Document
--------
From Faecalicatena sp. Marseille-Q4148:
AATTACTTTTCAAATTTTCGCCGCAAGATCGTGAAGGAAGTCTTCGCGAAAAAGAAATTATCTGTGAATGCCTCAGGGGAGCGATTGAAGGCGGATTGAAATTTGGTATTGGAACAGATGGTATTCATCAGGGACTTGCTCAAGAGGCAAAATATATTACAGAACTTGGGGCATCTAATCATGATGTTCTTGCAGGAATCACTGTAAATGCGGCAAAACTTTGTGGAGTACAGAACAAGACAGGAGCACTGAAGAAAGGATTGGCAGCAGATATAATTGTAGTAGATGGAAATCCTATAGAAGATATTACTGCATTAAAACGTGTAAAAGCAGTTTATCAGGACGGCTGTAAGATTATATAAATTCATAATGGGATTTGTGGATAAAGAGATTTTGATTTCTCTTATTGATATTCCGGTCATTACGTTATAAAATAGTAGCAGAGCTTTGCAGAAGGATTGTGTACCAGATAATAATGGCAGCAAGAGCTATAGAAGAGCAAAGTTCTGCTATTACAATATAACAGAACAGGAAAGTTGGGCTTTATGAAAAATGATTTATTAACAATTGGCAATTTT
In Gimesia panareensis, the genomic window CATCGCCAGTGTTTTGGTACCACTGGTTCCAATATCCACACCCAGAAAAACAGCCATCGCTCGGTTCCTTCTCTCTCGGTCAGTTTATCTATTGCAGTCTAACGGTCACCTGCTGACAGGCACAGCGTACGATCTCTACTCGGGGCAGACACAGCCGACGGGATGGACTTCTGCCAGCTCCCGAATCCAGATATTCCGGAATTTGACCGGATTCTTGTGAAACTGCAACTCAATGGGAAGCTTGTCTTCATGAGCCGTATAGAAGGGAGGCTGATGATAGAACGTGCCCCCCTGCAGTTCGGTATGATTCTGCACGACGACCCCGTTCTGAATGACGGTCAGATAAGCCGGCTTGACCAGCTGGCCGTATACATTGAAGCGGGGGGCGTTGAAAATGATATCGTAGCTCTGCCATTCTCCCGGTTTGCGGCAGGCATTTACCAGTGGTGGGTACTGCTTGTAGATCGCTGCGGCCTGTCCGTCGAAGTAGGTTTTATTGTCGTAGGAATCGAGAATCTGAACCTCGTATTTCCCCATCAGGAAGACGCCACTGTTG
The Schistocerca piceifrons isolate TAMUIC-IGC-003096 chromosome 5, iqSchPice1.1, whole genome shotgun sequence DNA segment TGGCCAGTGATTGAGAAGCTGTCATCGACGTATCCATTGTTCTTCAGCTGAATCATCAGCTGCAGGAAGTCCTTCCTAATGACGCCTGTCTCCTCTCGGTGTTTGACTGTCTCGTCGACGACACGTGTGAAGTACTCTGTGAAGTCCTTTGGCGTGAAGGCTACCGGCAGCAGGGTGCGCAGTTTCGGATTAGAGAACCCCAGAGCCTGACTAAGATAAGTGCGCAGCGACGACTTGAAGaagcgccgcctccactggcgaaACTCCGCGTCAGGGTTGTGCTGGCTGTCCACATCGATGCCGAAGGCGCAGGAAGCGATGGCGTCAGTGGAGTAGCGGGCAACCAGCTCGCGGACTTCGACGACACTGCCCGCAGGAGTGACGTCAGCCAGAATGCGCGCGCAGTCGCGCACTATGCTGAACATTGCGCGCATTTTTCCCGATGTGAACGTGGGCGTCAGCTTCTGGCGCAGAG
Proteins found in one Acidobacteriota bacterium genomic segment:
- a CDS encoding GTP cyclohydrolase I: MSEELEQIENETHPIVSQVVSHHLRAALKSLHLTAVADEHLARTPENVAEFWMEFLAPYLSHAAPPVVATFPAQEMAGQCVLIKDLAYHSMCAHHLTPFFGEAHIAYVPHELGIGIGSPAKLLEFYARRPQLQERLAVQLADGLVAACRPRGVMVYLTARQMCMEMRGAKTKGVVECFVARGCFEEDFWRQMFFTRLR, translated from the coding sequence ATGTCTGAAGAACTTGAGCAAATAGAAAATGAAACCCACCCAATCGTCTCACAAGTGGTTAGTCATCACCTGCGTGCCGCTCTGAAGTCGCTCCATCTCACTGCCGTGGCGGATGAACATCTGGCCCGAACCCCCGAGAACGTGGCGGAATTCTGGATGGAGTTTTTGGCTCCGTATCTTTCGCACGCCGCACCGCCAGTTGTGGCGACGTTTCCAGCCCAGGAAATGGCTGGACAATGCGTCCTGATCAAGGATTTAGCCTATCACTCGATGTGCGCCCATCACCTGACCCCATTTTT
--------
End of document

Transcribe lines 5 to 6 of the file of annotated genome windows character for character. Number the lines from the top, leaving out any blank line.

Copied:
Proteins found in one Acidobacteriota bacterium genomic segment:
- a CDS encoding GTP cyclohydrolase I: MSEELEQIENETHPIVSQVVSHHLRAALKSLHLTAVADEHLARTPENVAEFWMEFLAPYLSHAAPPVVATFPAQEMAGQCVLIKDLAYHSMCAHHLTPFFGEAHIAYVPHELGIGIGSPAKLLEFYARRPQLQERLAVQLADGLVAACRPRGVMVYLTARQMCMEMRGAKTKGVVECFVARGCFEEDFWRQMFFTRLR, translated from the coding sequence ATGTCTGAAGAACTTGAGCAAATAGAAAATGAAACCCACCCAATCGTCTCACAAGTGGTTAGTCATCACCTGCGTGCCGCTCTGAAGTCGCTCCATCTCACTGCCGTGGCGGATGAACATCTGGCCCGAACCCCCGAGAACGTGGCGGAATTCTGGATGGAGTTTTTGGCTCCGTATCTTTCGCACGCCGCACCGCCAGTTGTGGCGACGTTTCCAGCCCAGGAAATGGCTGGACAATGCGTCCTGATCAAGGATTTAGCCTATCACTCGATGTGCGCCCATCACCTGACCCCATTTTT